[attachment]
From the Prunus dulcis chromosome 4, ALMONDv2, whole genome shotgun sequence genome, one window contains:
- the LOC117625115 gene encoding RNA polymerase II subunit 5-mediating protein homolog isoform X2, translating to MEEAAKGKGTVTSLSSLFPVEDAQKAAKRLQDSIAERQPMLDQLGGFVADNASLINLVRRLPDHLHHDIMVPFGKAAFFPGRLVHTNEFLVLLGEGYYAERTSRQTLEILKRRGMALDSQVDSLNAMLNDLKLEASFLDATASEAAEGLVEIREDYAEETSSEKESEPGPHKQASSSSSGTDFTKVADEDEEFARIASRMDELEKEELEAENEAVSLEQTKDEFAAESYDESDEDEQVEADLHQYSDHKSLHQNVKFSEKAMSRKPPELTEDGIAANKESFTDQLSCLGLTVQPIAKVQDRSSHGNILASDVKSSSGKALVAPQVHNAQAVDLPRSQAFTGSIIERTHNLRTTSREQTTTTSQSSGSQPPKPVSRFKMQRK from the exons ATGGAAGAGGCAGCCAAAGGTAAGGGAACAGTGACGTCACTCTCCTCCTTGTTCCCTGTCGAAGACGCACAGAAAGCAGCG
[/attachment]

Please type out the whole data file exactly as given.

From the Prunus dulcis chromosome 4, ALMONDv2, whole genome shotgun sequence genome, one window contains:
- the LOC117625115 gene encoding RNA polymerase II subunit 5-mediating protein homolog isoform X2, translating to MEEAAKGKGTVTSLSSLFPVEDAQKAAKRLQDSIAERQPMLDQLGGFVADNASLINLVRRLPDHLHHDIMVPFGKAAFFPGRLVHTNEFLVLLGEGYYAERTSRQTLEILKRRGMALDSQVDSLNAMLNDLKLEASFLDATASEAAEGLVEIREDYAEETSSEKESEPGPHKQASSSSSGTDFTKVADEDEEFARIASRMDELEKEELEAENEAVSLEQTKDEFAAESYDESDEDEQVEADLHQYSDHKSLHQNVKFSEKAMSRKPPELTEDGIAANKESFTDQLSCLGLTVQPIAKVQDRSSHGNILASDVKSSSGKALVAPQVHNAQAVDLPRSQAFTGSIIERTHNLRTTSREQTTTTSQSSGSQPPKPVSRFKMQRK from the exons ATGGAAGAGGCAGCCAAAGGTAAGGGAACAGTGACGTCACTCTCCTCCTTGTTCCCTGTCGAAGACGCACAGAAAGCAGCG